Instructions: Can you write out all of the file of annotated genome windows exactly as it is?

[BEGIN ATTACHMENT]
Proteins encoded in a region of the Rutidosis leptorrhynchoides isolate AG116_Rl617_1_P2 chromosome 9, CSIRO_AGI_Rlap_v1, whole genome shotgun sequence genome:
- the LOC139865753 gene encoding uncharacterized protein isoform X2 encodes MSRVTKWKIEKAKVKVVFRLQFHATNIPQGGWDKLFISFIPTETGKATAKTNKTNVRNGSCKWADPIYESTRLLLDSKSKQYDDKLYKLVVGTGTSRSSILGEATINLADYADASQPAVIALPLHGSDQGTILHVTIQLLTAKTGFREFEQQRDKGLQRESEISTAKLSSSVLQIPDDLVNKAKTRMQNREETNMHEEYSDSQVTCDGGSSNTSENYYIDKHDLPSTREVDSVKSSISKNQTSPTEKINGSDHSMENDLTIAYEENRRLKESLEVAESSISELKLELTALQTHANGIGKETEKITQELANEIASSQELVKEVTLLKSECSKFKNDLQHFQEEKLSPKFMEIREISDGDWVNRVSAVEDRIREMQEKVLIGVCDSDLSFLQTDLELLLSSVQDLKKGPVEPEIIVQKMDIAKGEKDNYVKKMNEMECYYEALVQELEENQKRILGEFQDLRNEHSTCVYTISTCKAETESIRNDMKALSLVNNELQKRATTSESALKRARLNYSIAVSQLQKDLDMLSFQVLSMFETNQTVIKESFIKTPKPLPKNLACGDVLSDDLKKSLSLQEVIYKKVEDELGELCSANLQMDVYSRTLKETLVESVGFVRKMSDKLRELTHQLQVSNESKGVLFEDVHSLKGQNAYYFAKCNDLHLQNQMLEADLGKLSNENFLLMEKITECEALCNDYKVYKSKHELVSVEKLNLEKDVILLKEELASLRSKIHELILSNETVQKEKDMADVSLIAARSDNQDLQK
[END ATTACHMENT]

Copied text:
Proteins encoded in a region of the Rutidosis leptorrhynchoides isolate AG116_Rl617_1_P2 chromosome 9, CSIRO_AGI_Rlap_v1, whole genome shotgun sequence genome:
- the LOC139865753 gene encoding uncharacterized protein isoform X2 encodes MSRVTKWKIEKAKVKVVFRLQFHATNIPQGGWDKLFISFIPTETGKATAKTNKTNVRNGSCKWADPIYESTRLLLDSKSKQYDDKLYKLVVGTGTSRSSILGEATINLADYADASQPAVIALPLHGSDQGTILHVTIQLLTAKTGFREFEQQRDKGLQRESEISTAKLSSSVLQIPDDLVNKAKTRMQNREETNMHEEYSDSQVTCDGGSSNTSENYYIDKHDLPSTREVDSVKSSISKNQTSPTEKINGSDHSMENDLTIAYEENRRLKESLEVAESSISELKLELTALQTHANGIGKETEKITQELANEIASSQELVKEVTLLKSECSKFKNDLQHFQEEKLSPKFMEIREISDGDWVNRVSAVEDRIREMQEKVLIGVCDSDLSFLQTDLELLLSSVQDLKKGPVEPEIIVQKMDIAKGEKDNYVKKMNEMECYYEALVQELEENQKRILGEFQDLRNEHSTCVYTISTCKAETESIRNDMKALSLVNNELQKRATTSESALKRARLNYSIAVSQLQKDLDMLSFQVLSMFETNQTVIKESFIKTPKPLPKNLACGDVLSDDLKKSLSLQEVIYKKVEDELGELCSANLQMDVYSRTLKETLVESVGFVRKMSDKLRELTHQLQVSNESKGVLFEDVHSLKGQNAYYFAKCNDLHLQNQMLEADLGKLSNENFLLMEKITECEALCNDYKVYKSKHELVSVEKLNLEKDVILLKEELASLRSKIHELILSNETVQKEKDMADVSLIAARSDNQDLQK